Wow, apparently I’ve already done 15 interviews and one of the most intimidating things is that I only have a couple transcribed so far. Transcription is the worst thing EVER. I can’t use cloud services (ethics, remember) and Siri offline on my mac is….. bad. Just bad.

Some thoughts and notes on what’s happened so far.

  1. I think there are indeed clusters of some sort in how people create their models. This is based on my personal observation rather than data analysis.
    • There’s the data-centric cluster, which sees data and biology as inherently intertwined - a gene is simply a data object which has attributes such as names, identifiers, etc. - and then there are links between data objects, with a clearly defined relationship, perhaps a “is-a” or “has-a” relationship.
    • There’s also a Biology vs Data cluster - these people sit down, form a nice blob of biology terms, and a second blob of
  2. For most people, mental models of biological data are squishy. Asking questions will often result in “well, I could have done it this way!” - and some people will then adjust the cards, but not everyone will.
  3. Many people want to draw lines between items. I provided paper so people could sketch relationships if they wished, but no one actually did for the first few. Eventually, someone did. This person, hilariously, claims little computer programming / computer science experience but created the most clearly defined schema I’ve seen so far. After seeing them put paper behind the cards, I realised that if I’d had better foresight, I could have prepared a flipchart and allowed people to write underneath. After fifteen interviews, I definitely do not wish to change things around this much, but it would have made transcription a heck of a lot easier.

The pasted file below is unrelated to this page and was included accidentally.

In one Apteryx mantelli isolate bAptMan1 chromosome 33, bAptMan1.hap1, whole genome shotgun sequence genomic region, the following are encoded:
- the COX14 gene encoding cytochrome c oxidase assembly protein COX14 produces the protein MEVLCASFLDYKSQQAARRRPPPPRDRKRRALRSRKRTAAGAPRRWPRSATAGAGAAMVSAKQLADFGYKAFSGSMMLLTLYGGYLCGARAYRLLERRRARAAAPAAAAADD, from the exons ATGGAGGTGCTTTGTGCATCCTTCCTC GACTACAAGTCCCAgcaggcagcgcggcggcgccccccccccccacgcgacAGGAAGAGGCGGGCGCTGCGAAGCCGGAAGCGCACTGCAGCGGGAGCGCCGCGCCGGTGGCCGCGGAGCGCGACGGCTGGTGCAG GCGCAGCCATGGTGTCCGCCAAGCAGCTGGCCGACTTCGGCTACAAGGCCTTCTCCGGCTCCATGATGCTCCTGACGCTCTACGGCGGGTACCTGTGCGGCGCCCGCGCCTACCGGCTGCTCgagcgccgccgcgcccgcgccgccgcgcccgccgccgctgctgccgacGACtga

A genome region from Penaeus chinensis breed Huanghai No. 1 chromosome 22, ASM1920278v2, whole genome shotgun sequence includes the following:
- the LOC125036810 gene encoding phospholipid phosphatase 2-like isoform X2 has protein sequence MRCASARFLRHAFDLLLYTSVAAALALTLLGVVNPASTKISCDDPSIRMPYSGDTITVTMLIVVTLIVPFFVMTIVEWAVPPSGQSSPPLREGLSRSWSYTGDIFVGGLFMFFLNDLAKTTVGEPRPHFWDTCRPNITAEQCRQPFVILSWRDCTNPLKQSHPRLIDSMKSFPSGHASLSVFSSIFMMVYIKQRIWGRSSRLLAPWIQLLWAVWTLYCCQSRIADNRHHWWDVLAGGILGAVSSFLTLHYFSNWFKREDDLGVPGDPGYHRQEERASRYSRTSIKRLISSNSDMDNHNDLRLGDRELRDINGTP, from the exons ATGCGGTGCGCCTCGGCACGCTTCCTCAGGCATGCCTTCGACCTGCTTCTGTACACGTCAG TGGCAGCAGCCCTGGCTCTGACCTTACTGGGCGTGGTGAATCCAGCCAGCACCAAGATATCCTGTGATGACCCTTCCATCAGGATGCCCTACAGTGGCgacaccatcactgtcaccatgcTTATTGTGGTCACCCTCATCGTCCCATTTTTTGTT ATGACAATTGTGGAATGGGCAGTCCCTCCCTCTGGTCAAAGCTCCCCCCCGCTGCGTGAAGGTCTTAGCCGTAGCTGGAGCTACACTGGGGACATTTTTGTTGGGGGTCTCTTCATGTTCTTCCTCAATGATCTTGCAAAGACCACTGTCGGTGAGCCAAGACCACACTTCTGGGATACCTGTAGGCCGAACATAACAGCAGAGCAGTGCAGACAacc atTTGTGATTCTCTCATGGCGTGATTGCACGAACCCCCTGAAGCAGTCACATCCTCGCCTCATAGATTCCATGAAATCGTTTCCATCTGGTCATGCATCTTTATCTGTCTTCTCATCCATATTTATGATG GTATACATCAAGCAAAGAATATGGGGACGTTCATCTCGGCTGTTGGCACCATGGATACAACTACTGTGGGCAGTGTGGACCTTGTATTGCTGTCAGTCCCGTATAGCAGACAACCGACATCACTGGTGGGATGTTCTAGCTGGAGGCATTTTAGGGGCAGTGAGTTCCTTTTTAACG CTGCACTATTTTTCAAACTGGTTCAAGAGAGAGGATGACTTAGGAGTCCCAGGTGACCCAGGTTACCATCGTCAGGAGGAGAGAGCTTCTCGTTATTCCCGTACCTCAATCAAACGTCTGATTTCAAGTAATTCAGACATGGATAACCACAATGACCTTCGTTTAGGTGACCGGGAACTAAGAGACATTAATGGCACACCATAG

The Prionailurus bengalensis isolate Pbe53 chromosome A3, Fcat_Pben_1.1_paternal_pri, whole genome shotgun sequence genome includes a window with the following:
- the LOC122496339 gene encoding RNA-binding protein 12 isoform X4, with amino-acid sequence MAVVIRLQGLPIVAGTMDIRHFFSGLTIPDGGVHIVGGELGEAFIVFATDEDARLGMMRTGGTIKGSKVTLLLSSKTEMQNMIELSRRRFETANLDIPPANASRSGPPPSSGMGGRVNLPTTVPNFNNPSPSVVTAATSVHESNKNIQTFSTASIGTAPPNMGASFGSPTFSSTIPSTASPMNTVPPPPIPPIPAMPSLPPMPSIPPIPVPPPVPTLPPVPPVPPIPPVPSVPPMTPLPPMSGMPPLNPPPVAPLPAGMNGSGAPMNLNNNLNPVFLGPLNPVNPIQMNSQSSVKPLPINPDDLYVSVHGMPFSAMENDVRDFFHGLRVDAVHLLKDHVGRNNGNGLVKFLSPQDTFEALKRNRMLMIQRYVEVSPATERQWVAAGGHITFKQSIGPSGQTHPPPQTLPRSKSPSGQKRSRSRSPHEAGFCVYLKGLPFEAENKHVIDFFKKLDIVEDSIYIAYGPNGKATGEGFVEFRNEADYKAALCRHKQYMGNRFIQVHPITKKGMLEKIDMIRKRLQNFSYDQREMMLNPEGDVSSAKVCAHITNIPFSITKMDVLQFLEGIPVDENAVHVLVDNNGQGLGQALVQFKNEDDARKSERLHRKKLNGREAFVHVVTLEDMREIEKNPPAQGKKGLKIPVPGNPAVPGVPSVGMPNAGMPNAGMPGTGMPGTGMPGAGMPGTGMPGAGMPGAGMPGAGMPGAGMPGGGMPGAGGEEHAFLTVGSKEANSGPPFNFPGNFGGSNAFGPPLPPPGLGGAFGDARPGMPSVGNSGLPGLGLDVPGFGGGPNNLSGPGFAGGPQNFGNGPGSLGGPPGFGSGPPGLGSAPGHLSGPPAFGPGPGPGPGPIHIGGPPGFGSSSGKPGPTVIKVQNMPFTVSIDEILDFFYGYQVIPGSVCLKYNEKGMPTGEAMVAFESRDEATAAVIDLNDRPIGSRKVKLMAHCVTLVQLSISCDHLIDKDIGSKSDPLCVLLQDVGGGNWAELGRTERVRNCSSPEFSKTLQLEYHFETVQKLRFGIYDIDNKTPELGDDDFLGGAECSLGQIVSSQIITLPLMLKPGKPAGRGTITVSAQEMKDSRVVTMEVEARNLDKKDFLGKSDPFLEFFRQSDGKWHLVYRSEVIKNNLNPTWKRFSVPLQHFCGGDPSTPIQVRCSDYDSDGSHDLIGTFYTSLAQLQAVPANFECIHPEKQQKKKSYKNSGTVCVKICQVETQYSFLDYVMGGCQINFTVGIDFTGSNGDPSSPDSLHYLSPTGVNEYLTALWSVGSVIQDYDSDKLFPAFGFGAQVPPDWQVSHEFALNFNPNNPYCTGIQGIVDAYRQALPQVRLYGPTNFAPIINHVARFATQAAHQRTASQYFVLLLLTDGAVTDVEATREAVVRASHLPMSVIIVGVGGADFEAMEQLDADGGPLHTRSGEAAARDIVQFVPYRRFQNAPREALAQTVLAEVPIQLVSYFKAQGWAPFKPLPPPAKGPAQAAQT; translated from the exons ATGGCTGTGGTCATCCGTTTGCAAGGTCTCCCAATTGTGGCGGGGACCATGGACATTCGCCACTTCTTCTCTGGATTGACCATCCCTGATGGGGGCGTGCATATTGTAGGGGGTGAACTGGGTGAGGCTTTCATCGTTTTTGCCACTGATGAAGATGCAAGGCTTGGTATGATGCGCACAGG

4. While many people added a few cards, mostly people didn’t feel the need to add much. The model we started with seems to be reasonably complete.
  5. I’m glad I decided to alternate the order of tasks A and B - one participant worried that the ordering had affected their performance, and I think it possibly does as well.
  6. Some other possible codes: some people made clusters of related things, some people made hierarchic piles, and some people made trees of data.
  7. Some card values were too generic to be clear to most people - e.g. “name”, “accession”. Others were potentially applicable to many different places - e.g. “length”, “molecular weight”.